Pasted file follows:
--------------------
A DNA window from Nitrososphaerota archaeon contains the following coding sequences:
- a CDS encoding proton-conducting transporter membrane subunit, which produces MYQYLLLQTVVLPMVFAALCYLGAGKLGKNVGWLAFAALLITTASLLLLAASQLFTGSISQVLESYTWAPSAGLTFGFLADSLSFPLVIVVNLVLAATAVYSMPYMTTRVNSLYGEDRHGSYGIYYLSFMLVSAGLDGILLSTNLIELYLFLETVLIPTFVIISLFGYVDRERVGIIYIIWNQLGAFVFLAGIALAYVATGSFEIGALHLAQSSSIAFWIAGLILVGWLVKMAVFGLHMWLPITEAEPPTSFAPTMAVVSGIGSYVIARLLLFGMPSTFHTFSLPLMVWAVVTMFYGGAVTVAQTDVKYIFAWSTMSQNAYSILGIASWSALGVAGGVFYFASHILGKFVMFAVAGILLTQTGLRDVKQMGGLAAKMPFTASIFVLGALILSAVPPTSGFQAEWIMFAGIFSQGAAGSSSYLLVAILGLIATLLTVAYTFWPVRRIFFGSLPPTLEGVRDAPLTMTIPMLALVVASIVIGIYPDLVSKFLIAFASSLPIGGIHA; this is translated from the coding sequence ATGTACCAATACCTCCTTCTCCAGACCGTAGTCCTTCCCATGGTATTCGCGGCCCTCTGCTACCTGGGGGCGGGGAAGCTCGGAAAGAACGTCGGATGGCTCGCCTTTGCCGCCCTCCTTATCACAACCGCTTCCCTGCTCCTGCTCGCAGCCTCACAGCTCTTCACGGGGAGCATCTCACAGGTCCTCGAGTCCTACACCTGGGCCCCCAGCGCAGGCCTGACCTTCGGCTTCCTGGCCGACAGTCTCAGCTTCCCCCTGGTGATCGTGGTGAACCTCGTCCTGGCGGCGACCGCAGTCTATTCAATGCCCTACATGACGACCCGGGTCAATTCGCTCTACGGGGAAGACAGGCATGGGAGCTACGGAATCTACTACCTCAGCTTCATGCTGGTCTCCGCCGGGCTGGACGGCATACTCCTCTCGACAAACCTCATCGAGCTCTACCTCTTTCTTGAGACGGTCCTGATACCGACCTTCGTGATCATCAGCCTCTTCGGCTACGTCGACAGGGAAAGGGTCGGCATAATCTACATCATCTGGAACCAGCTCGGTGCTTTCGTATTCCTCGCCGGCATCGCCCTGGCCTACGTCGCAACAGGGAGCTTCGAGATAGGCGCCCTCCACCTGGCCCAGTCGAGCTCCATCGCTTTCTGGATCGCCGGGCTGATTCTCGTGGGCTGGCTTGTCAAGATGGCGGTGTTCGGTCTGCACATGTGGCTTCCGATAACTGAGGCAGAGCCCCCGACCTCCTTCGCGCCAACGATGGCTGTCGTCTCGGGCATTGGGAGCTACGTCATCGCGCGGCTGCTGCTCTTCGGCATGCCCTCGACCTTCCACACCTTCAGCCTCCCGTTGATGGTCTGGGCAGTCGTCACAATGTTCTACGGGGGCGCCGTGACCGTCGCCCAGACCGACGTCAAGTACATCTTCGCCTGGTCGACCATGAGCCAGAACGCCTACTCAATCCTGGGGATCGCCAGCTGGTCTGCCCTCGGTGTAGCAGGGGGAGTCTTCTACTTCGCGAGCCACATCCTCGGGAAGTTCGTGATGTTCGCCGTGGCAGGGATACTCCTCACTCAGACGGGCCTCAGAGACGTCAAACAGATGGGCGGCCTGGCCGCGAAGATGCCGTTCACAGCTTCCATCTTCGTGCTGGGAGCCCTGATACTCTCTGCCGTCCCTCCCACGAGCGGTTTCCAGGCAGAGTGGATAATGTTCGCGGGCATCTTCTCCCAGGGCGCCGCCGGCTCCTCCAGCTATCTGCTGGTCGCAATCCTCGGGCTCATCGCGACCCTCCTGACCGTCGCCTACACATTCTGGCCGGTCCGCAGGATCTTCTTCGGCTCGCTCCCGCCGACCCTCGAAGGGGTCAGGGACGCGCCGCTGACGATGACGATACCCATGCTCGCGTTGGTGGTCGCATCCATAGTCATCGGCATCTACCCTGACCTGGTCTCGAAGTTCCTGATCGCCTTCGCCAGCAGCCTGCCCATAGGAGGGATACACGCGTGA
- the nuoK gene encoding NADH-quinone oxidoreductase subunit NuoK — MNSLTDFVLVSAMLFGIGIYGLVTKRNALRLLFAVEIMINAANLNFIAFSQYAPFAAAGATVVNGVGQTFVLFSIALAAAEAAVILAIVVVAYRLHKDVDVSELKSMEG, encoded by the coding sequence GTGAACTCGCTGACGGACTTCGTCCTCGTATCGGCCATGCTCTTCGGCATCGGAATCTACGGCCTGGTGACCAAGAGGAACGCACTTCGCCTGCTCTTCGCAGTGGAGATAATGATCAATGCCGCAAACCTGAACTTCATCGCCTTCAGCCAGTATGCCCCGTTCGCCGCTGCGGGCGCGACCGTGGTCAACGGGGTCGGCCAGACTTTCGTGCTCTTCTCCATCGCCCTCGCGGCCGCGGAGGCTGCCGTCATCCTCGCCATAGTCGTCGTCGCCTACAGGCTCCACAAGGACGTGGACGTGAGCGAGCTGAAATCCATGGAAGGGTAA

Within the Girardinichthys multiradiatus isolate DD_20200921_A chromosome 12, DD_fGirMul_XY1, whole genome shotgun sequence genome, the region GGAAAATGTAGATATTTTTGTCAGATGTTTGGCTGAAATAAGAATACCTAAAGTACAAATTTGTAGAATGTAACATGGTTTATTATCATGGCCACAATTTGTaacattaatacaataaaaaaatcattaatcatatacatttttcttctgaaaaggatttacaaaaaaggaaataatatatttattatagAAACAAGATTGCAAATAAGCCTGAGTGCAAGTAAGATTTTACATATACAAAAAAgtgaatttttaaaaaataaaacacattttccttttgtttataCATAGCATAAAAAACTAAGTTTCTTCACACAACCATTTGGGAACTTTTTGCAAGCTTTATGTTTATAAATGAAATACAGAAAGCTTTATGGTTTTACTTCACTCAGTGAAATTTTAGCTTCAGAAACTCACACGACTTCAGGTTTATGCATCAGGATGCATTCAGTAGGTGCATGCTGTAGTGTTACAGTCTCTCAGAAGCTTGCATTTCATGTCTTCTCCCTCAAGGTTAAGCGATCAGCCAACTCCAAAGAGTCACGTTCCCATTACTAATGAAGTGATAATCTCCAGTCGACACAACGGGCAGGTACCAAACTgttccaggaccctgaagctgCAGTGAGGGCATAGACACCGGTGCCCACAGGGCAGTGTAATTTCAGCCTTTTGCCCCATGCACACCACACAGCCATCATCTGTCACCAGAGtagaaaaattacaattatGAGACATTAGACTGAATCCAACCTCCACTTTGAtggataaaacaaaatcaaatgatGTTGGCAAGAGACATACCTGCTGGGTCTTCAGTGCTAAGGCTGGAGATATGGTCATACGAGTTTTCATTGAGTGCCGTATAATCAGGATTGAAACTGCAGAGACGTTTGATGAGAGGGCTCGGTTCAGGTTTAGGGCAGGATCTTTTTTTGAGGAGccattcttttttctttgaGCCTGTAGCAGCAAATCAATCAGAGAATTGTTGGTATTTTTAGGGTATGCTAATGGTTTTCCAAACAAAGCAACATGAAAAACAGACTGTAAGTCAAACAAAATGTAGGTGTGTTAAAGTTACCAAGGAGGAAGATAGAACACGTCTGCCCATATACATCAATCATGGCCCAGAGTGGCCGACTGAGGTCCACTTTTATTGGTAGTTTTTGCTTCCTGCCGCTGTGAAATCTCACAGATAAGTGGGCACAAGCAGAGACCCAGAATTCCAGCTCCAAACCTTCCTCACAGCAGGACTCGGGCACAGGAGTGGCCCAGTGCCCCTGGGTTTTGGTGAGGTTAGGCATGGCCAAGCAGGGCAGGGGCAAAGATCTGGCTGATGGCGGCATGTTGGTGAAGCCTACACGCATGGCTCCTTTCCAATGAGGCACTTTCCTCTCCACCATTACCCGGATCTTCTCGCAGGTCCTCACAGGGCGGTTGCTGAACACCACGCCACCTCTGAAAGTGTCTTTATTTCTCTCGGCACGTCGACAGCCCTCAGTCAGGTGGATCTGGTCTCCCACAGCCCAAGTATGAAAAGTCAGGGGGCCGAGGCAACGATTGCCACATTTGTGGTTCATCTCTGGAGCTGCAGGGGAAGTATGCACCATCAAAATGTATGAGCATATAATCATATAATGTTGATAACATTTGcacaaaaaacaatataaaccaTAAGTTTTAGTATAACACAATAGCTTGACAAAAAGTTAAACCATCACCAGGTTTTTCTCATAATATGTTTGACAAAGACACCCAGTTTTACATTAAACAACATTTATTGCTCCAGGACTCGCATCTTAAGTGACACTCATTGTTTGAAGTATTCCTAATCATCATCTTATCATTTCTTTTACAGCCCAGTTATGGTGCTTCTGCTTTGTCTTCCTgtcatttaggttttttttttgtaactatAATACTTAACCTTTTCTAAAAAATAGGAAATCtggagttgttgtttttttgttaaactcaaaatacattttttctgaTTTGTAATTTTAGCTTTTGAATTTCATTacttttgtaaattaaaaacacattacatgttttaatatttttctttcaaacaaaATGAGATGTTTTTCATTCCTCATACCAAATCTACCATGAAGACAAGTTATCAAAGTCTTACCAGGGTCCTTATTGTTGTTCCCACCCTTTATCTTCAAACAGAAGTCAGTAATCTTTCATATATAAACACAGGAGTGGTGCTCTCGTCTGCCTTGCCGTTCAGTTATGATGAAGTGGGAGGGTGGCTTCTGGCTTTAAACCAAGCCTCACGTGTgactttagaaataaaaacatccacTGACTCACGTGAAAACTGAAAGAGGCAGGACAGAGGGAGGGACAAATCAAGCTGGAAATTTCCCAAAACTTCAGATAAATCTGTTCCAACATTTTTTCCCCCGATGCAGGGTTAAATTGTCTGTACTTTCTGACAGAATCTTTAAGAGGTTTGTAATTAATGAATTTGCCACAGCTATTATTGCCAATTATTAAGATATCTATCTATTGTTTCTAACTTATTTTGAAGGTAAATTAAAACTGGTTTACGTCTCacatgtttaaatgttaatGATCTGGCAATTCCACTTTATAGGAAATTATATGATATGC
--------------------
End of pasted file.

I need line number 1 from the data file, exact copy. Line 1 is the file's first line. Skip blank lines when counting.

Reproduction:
A DNA window from Nitrososphaerota archaeon contains the following coding sequences: